Hence it is evident that if power is transmitted at a higher voltage, the loss of energy in the form of heat can be considerably reduced. For transmitting electric power at 11000 W at 220 V the current capacity of line wires has to be 50 A and if transmission is done at 22000 V, it is only 0.5 A. Thus for carrying larger current (50A) thick wires have to be used. This increases the cost of transmission. Also, to support these thick wires, stronger poles have to be erected which further adds on the cost. On the other hand if transmission is done at high voltages, the wires required are of lower current carrying capacity. So, thicker wires can be replaced by thin wires, thus reducing the cost of transmission considerably.
For example 400 MW power produced at 15000 V in the power station is stepped up by a step-up transformer to 230000 V before transmission. The power is then transmitted through the transmission lines which forms a part of the grid. The grid connects different parts of the country. Outside the city, the power is stepped down to 110000 V by a step-down transformer. Again the power is stepped down to 11000 V by a transformer. Before distribution to the use, the power is again stepped down to 230 V or 440 V depending upon the need of the user.
Diagram showing the generation and distribution of AC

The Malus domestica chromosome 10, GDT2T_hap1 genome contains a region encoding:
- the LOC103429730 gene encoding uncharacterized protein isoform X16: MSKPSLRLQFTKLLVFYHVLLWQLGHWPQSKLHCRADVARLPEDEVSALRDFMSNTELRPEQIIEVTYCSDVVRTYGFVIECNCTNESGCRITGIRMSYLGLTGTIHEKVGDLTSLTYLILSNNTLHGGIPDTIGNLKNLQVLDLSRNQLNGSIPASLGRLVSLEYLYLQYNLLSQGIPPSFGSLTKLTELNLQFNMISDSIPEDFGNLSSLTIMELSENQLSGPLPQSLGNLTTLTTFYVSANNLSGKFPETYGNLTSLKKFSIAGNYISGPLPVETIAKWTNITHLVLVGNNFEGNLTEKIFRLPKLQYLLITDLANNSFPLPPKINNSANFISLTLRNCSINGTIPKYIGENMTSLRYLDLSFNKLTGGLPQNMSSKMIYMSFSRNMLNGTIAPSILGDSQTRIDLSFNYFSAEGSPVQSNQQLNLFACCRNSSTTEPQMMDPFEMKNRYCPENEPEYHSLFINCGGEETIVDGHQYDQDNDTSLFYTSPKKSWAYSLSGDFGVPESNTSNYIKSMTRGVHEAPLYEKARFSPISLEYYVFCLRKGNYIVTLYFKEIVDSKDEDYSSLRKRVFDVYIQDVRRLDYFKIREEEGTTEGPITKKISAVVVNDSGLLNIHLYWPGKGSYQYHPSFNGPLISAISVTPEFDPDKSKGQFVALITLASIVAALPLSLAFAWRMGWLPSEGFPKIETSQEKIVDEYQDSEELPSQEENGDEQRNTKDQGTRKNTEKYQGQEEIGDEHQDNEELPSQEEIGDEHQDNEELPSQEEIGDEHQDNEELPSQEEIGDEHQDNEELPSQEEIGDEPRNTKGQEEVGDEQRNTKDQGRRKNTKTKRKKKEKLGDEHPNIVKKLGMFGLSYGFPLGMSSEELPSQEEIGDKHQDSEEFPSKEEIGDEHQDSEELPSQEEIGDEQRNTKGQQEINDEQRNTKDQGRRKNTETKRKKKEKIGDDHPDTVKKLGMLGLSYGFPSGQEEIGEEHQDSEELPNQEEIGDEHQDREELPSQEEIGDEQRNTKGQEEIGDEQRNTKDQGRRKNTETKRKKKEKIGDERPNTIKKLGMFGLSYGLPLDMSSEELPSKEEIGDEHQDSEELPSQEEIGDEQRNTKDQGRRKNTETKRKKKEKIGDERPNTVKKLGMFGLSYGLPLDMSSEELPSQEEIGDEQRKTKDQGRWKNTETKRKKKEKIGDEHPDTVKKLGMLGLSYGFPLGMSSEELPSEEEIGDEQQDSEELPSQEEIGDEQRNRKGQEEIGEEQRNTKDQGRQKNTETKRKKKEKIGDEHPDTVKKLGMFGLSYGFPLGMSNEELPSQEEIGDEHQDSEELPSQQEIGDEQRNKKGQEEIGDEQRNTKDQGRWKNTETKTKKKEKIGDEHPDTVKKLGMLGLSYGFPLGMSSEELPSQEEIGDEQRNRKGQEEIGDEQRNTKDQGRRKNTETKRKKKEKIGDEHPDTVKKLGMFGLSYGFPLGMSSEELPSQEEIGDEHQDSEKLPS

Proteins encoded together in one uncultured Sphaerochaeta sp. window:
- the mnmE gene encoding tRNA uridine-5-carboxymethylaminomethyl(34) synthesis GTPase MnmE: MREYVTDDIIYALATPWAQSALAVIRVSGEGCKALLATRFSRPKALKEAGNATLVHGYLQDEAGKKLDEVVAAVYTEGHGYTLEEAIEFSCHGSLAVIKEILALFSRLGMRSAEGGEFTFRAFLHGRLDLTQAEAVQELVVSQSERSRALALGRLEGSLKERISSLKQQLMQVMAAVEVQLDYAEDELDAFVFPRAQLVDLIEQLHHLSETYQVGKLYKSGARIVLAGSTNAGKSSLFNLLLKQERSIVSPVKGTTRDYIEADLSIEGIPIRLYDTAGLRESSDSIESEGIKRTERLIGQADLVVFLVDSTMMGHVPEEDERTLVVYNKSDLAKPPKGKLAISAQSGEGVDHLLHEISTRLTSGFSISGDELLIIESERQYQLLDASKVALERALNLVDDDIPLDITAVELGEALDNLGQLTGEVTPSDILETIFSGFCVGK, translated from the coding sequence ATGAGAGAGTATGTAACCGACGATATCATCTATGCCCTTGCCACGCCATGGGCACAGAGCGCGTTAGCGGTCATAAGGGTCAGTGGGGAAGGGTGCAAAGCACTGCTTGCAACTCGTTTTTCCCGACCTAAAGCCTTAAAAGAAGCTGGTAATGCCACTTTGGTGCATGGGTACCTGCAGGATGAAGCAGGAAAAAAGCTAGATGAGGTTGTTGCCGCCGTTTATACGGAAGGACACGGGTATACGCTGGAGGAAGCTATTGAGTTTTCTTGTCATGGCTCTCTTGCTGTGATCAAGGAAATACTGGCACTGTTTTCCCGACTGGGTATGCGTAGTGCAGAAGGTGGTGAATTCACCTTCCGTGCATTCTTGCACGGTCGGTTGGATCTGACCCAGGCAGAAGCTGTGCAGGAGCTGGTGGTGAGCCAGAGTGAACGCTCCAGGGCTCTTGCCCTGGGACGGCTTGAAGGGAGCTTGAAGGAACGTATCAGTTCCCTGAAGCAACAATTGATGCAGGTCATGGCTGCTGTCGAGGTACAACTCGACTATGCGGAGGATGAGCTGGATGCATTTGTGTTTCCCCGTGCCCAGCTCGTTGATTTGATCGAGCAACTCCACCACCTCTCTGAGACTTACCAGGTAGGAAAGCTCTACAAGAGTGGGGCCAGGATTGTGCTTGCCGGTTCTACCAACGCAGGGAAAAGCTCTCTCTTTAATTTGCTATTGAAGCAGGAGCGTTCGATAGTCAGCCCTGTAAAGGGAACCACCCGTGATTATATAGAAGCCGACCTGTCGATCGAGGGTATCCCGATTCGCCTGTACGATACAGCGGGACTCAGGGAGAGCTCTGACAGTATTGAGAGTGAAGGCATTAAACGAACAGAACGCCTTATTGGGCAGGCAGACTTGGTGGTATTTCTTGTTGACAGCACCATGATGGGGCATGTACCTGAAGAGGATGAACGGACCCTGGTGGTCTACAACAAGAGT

The large scale AC generation is done in different ways. In that it is called the armature instead of coils. Turbines are rotated using different forms of energy and turbine is attached to the armature so that electricity is produced. Depending upon the method which is used to rotate the turbine, different names are given. The following are some of the forms of producing electricity commonly used.
Thermal power plant
Coal is burnt in power stations and the heat produced is used to heat water. This water produces steam which runs the turbine.
Hydro power plant
Dams are constructed on the river to obstruct the flow of water and the water is collected in large reservoirs. This water is allowed to flow through large pipes with great force. This force is used to run the turbine.
The wind mill consists of a large structure similar to a fan. It rotates using the speed of the wind. This rotation is used to rotate the armature and thus electricity is produced. A number of wind mills are erected over a large area which is called wind energy farm. The energy output of each windmill in a farm is coupled together to get electricity on a commercial scale.
A large number of solar panels are constructed over a large area. There are two methods used in solar energy. In one method, the sunlight falling on the panels are directly converted into electric energy using the principle photo electric current. In another method, the heat is used to heat up a special kind of oil, which in turn heats up water to produce steam.
A process which is called nuclear fission is used in nuclear power stations. It is a process of breaking up of the nucleus of a heavier atom into two parts using neutrons. In this process a large amount is energy is released. This energy is used to heat water to produce steam. The water used in this process is called heavy water.